Feb. 19 (Bloomberg) -- Serbian borrowing costs dropped more than two percentage points as the government offered three-year dinar debt.
Yields declined 2.56 percentage points to 11.39 percent as investors bought 18.92 billion dinars ($226.8 million) of 20 billion dinars of three-year bonds with a 10 percent coupon being offered, according to the Debt Management Agency’s e-mailed statement, released after the bond sale. Investors’ bids stood at 23.8 billion dinars, the Belgrade-based agency said.
The yield drop was the biggest between two auctions over the past 12 months. The government last put on sale the three-year dinar bonds with a 10 percent coupon on Dec. 4, selling 42 percent of the offered amount at an average yield of 13.95 percent.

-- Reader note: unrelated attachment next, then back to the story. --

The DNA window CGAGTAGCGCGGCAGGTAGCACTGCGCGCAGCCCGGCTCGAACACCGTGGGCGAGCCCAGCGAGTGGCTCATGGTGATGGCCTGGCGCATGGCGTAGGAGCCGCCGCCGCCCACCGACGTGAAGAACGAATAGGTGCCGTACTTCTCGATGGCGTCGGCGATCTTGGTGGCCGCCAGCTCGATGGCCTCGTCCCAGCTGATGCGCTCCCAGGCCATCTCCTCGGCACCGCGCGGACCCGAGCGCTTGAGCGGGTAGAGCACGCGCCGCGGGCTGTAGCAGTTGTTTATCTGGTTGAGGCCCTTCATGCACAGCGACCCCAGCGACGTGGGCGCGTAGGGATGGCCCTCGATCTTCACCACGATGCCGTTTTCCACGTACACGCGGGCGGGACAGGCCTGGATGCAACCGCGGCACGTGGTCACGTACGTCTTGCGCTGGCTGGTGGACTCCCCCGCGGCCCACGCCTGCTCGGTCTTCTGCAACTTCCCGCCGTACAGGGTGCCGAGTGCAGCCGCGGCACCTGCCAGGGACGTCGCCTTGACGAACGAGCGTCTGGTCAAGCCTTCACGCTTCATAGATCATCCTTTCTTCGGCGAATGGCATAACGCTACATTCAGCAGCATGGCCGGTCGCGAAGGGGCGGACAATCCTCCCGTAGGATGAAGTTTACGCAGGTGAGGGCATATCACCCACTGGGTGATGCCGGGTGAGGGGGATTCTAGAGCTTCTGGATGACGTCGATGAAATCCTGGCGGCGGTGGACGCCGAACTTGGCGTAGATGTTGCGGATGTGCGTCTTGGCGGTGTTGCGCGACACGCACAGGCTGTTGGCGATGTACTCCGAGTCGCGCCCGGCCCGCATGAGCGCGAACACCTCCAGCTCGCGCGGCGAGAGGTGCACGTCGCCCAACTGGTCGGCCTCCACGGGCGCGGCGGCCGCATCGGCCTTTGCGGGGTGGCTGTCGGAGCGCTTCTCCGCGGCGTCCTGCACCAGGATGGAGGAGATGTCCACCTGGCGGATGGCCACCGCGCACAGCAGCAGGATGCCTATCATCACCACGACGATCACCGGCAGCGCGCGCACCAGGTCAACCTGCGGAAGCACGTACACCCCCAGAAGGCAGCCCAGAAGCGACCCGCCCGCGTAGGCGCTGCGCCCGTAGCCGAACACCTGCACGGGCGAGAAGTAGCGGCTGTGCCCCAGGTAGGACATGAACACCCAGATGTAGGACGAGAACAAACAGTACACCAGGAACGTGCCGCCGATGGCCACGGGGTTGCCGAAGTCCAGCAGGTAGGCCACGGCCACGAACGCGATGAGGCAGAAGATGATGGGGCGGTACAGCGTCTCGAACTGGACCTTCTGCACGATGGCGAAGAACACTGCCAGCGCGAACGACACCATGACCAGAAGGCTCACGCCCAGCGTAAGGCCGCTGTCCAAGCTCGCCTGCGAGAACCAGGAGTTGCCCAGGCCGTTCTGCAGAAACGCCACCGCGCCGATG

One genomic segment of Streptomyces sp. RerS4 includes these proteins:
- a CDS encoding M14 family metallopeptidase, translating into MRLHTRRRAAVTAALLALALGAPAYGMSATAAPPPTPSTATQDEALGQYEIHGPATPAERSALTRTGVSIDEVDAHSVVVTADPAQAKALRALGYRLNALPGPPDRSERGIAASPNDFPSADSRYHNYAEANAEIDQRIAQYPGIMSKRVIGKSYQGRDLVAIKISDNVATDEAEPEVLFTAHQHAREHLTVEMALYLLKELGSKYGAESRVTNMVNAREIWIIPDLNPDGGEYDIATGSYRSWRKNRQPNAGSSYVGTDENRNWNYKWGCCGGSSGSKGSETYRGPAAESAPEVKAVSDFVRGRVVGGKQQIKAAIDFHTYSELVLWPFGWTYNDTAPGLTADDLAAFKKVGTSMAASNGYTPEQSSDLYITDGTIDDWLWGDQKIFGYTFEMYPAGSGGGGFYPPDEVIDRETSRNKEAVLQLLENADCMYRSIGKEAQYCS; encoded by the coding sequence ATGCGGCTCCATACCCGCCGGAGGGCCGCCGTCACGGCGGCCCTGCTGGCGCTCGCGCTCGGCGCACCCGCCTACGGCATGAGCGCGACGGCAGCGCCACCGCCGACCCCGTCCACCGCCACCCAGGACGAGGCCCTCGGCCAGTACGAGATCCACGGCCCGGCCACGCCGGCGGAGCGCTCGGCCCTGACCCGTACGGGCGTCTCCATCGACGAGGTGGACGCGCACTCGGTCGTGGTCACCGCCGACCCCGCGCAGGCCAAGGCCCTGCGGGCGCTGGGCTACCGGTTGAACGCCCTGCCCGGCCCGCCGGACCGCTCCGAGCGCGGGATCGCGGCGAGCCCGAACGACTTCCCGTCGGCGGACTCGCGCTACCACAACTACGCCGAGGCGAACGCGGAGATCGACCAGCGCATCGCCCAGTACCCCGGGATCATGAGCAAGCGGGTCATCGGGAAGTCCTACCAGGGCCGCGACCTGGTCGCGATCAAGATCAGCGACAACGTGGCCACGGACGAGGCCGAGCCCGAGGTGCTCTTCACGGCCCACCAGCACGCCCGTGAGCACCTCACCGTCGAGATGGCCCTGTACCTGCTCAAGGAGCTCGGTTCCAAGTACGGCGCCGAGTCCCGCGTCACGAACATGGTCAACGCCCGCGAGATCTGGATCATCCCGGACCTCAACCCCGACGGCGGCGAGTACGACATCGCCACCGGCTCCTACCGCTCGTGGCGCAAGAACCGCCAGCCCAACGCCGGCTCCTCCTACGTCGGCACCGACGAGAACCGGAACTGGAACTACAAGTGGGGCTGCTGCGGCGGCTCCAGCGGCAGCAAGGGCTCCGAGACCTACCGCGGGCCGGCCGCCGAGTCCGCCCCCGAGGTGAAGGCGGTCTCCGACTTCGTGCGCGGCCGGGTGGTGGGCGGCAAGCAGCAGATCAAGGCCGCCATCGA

Today’s auction was the first after Prime Minister Ivica Dacic’s Cabinet raised $1.5 billion in a benchmark seven-year Eurobond sale on Feb. 14, its third foreign bond sale since taking office on July 27.
The dinar traded almost unchanged at 111.3562 to the euro at 12:46 p.m. in Belgrade, according to data compiled by Bloomberg.
Serbia is trying to lower the cost of borrowing after interest-rate payments on external and domestic debt rose 52.2 percent on year to 90.13 billion dinars in 2013. The Finance Ministry wants to use part of the funds raised through Eurobond sales for early repayment of more-expensive debt.
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